Robert C. Koehler writes at Common Dreams:
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All men are created equal. All chattel are insured.
I saw the movie Belle the other day and a piece of it got stuck in my head. The costume drama, set in England in the 1780s, hinged on a real historical event: the monstrous voyage of the slave ship Zong in 1781, from West Africa to the Caribbean. Its cargo when it set out on its transatlantic voyage included some 470 tightly packed human beings — too tightly packed, it turns out. Disease ran through the cargo hold. Slaves and crewmen began to die. The ship got lost. They began running low on water. Eventually the surviving crew jettisoned . . . 132 live humans, still in chains. This was business as usual.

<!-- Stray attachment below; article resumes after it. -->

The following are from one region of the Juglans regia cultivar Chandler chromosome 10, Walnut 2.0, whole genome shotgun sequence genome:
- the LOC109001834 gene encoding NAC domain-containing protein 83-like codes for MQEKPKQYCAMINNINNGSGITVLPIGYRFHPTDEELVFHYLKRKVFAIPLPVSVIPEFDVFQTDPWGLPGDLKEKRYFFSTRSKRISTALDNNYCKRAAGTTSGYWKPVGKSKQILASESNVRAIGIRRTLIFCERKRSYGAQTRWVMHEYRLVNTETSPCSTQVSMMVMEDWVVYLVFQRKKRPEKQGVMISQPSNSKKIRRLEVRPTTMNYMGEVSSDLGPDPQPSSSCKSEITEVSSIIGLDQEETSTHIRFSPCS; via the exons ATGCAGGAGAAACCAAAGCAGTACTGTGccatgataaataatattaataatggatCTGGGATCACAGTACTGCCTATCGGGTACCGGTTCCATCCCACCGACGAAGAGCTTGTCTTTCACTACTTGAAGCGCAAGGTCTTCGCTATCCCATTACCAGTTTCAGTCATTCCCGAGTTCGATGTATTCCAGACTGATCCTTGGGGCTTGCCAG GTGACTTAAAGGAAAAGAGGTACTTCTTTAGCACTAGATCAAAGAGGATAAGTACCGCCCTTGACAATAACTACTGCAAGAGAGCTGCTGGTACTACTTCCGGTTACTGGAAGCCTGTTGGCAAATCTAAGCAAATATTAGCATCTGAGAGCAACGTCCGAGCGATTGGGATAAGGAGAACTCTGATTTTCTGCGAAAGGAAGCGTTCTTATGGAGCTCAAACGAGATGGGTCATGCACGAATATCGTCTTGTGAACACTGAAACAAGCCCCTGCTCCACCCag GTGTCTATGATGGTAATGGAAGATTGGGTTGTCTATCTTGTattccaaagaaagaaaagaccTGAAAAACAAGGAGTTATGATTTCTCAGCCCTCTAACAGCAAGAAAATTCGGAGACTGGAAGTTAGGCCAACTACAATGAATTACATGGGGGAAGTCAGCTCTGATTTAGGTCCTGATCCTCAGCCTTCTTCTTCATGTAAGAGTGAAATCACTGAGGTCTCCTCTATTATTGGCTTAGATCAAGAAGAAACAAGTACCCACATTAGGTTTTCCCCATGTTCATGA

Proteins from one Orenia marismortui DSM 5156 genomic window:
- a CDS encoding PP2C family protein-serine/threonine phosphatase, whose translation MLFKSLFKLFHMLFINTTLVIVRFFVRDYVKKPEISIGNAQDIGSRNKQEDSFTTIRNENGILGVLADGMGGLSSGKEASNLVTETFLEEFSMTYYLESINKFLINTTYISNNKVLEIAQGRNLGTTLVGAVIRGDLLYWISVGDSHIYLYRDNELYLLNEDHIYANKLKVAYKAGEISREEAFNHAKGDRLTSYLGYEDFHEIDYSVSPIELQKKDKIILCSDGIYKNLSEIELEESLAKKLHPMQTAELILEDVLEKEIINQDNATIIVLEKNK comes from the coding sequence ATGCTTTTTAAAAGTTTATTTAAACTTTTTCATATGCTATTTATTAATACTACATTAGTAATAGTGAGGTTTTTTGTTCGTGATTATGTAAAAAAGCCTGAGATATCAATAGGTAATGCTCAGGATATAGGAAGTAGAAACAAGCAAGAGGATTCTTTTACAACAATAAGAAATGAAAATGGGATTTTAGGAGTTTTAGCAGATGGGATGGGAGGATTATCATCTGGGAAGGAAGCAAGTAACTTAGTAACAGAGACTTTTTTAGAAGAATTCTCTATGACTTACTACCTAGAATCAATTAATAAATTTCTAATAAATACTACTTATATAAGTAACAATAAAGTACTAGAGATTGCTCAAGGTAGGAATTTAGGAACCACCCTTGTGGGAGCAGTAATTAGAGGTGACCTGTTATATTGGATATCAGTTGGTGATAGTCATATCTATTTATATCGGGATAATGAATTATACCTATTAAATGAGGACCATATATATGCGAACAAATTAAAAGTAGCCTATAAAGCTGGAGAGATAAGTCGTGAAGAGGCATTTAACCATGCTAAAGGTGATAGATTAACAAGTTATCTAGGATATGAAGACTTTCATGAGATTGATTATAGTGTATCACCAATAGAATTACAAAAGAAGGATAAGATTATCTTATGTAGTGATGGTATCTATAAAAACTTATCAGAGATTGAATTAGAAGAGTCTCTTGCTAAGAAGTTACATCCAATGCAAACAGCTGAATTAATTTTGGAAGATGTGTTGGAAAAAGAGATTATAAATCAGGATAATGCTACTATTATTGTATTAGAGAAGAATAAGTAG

Marcus Rediker, author of The Slave Ship: A Human History, wrote in the Los Angeles Times in 2008, commemorating the bicentennial of the official end of the slave trade in the British Empire: “Over almost four centuries, from roughly 1500 to 1870, 12 million to 13 million Africans were forced onto slave ships and sailed to New World plantations.